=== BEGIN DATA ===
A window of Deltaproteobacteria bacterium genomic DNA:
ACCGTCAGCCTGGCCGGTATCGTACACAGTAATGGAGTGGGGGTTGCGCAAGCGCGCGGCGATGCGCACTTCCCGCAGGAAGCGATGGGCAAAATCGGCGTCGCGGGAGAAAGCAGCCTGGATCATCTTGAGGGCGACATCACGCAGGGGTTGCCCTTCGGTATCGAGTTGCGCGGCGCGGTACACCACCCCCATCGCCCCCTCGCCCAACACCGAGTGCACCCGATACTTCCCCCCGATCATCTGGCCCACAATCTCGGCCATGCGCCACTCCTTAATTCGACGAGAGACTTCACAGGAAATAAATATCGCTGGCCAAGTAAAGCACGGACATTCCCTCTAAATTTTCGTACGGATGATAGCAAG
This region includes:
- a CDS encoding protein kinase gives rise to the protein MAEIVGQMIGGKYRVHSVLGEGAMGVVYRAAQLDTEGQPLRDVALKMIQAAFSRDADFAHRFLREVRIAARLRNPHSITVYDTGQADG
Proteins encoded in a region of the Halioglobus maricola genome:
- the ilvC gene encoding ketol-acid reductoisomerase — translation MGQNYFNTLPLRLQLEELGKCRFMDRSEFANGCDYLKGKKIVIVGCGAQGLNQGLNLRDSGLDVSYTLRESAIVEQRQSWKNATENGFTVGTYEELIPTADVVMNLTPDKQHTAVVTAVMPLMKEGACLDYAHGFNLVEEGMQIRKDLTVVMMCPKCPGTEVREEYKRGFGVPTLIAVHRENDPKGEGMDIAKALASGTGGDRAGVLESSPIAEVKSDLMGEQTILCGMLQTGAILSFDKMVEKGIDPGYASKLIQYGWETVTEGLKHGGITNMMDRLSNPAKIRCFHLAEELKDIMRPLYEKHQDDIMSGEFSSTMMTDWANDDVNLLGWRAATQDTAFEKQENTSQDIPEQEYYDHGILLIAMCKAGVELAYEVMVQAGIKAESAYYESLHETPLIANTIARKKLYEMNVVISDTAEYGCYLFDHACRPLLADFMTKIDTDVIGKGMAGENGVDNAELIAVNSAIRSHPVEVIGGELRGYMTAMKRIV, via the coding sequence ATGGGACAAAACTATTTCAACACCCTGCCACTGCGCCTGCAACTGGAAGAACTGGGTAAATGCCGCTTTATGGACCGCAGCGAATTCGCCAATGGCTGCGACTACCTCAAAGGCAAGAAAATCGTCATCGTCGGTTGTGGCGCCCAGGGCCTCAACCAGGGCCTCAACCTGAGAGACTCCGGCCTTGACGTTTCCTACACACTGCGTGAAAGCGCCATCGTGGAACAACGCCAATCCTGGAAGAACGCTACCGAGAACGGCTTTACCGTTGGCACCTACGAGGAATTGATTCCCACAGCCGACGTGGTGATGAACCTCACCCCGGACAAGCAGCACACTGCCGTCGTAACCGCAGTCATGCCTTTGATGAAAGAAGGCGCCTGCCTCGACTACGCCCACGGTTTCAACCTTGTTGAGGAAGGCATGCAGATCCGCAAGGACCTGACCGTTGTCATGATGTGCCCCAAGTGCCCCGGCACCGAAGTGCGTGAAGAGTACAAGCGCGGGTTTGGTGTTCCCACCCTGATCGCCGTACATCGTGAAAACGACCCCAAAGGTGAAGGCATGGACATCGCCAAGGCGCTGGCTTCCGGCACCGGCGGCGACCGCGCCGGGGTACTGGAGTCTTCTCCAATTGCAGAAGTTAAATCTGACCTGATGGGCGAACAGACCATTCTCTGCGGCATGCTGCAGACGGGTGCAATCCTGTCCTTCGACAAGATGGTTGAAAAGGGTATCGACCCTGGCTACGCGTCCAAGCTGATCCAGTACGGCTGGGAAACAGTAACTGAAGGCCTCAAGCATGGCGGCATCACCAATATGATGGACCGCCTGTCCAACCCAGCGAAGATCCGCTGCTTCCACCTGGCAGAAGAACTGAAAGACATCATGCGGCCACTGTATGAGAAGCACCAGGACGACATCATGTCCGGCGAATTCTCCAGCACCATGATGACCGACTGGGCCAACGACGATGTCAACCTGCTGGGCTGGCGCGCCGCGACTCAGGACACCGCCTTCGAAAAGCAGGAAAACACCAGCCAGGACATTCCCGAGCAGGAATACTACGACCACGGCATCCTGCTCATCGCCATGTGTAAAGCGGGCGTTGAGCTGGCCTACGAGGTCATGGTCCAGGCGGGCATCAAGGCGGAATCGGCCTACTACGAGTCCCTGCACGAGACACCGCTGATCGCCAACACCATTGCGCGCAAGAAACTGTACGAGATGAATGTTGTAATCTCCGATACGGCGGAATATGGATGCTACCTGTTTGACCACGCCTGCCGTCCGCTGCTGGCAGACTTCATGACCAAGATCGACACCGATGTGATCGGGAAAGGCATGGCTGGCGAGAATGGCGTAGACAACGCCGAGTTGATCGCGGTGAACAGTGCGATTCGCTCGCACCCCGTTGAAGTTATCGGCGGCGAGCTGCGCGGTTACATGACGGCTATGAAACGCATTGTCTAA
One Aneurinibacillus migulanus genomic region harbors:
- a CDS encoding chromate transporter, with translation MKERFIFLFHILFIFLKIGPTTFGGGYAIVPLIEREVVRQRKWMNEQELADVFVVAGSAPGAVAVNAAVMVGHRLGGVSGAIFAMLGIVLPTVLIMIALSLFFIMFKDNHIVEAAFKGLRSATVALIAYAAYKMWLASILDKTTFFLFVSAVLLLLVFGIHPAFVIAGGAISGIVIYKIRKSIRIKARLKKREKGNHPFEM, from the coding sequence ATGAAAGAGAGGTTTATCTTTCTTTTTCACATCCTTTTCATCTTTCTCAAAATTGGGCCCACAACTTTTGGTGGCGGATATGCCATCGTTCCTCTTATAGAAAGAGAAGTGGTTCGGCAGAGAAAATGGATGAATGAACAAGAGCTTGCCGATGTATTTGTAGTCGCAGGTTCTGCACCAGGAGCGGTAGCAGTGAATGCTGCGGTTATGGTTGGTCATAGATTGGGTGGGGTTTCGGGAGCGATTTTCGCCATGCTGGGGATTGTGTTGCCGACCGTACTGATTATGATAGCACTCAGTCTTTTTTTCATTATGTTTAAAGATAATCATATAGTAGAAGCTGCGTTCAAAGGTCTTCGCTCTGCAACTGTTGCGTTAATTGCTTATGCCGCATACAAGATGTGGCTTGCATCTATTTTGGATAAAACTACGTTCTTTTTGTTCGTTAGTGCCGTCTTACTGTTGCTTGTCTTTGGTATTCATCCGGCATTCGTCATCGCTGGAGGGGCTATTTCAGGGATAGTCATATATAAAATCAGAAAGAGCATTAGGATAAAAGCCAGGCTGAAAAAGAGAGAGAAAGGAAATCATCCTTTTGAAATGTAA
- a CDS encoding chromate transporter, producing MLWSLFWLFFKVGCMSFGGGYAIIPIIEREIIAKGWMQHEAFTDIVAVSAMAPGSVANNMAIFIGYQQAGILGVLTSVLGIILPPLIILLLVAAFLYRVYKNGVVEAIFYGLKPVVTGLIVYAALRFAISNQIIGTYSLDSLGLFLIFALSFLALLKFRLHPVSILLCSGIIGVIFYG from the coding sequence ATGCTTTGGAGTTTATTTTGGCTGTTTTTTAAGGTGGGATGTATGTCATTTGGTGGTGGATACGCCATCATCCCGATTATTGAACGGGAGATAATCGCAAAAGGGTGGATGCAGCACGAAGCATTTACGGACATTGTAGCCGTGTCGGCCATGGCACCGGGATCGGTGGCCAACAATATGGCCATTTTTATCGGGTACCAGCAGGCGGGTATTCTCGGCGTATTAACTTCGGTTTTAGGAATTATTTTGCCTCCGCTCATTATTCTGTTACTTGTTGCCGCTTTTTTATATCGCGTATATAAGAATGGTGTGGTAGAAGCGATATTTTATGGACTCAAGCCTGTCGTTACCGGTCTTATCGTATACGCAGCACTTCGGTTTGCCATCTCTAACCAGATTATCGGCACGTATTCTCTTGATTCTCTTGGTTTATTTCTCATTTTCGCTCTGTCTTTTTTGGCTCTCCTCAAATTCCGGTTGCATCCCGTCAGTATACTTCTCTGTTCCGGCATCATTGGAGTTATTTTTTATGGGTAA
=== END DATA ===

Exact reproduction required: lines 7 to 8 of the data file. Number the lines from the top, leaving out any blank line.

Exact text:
One Aneurinibacillus migulanus genomic region harbors:
- a CDS encoding chromate transporter, with translation MKERFIFLFHILFIFLKIGPTTFGGGYAIVPLIEREVVRQRKWMNEQELADVFVVAGSAPGAVAVNAAVMVGHRLGGVSGAIFAMLGIVLPTVLIMIALSLFFIMFKDNHIVEAAFKGLRSATVALIAYAAYKMWLASILDKTTFFLFVSAVLLLLVFGIHPAFVIAGGAISGIVIYKIRKSIRIKARLKKREKGNHPFEM, from the coding sequence ATGAAAGAGAGGTTTATCTTTCTTTTTCACATCCTTTTCATCTTTCTCAAAATTGGGCCCACAACTTTTGGTGGCGGATATGCCATCGTTCCTCTTATAGAAAGAGAAGTGGTTCGGCAGAGAAAATGGATGAATGAACAAGAGCTTGCCGATGTATTTGTAGTCGCAGGTTCTGCACCAGGAGCGGTAGCAGTGAATGCTGCGGTTATGGTTGGTCATAGATTGGGTGGGGTTTCGGGAGCGATTTTCGCCATGCTGGGGATTGTGTTGCCGACCGTACTGATTATGATAGCACTCAGTCTTTTTTTCATTATGTTTAAAGATAATCATATAGTAGAAGCTGCGTTCAAAGGTCTTCGCTCTGCAACTGTTGCGTTAATTGCTTATGCCGCATACAAGATGTGGCTTGCATCTATTTTGGATAAAACTACGTTCTTTTTGTTCGTTAGTGCCGTCTTACTGTTGCTTGTCTTTGGTATTCATCCGGCATTCGTCATCGCTGGAGGGGCTATTTCAGGGATAGTCATATATAAAATCAGAAAGAGCATTAGGATAAAAGCCAGGCTGAAAAAGAGAGAGAAAGGAAATCATCCTTTTGAAATGTAA